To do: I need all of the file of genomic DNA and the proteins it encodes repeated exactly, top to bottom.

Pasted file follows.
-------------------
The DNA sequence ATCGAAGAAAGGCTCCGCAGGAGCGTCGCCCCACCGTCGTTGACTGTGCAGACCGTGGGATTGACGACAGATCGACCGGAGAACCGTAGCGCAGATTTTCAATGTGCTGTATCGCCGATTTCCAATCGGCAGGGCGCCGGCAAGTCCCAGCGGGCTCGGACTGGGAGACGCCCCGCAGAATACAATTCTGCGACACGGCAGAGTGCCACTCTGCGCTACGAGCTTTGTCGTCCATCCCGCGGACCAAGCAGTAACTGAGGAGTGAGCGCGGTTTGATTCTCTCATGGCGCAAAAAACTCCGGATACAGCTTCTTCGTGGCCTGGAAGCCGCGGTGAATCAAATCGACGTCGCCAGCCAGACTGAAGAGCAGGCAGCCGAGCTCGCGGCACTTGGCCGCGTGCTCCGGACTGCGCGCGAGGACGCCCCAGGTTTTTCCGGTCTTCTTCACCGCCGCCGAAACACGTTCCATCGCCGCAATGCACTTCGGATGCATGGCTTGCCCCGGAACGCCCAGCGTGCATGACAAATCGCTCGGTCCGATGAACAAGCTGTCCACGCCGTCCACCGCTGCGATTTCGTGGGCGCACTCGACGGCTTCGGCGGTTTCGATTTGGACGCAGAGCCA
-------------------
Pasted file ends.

The DNA sequence ATCGAAGAAAGGCTCCGCAGGAGCGTCGCCCCACCGTCGTTGACTGTGCAGACCGTGGGATTGACGACAGATCGACCGGAGAACCGTAGCGCAGATTTTCAATGTGCTGTATCGCCGATTTCCAATCGGCAGGGCGCCGGCAAGTCCCAGCGGGCTCGGACTGGGAGACGCCCCGCAGAATACAATTCTGCGACACGGCAGAGTGCCACTCTGCGCTACGAGCTTTGTCGTCCATCCCGCGGACCAAGCAGTAACTGAGGAGTGAGCGCGGTTTGATTCTCTCATGGCGCAAAAAACTCCGGATACAGCTTCTTCGTGGCCTGGAAGCCGCGGTGAATCAAATCGACGTCGCCAGCCAGACTGAAGAGCAGGCAGCCGAGCTCGCGGCACTTGGCCGCGTGCTCCGGACTGCGCGCGAGGACGCCCCAGGTTTTTCCGGTCTTCTTCACCGCCGCCGAAACACGTTCCATCGCCGCAATGCACTTCGGATGCATGGCTTGCCCCGGAACGCCCAGCGTGCATGACAAATCGCTCGGTCCGATGAACAAGCTGTCCACGCCGTCCACCGCTGCGATTTCGTGGGCGCACTCGACGGCTTCGGCGGTTTCGATTTGGACGCAGAGCCA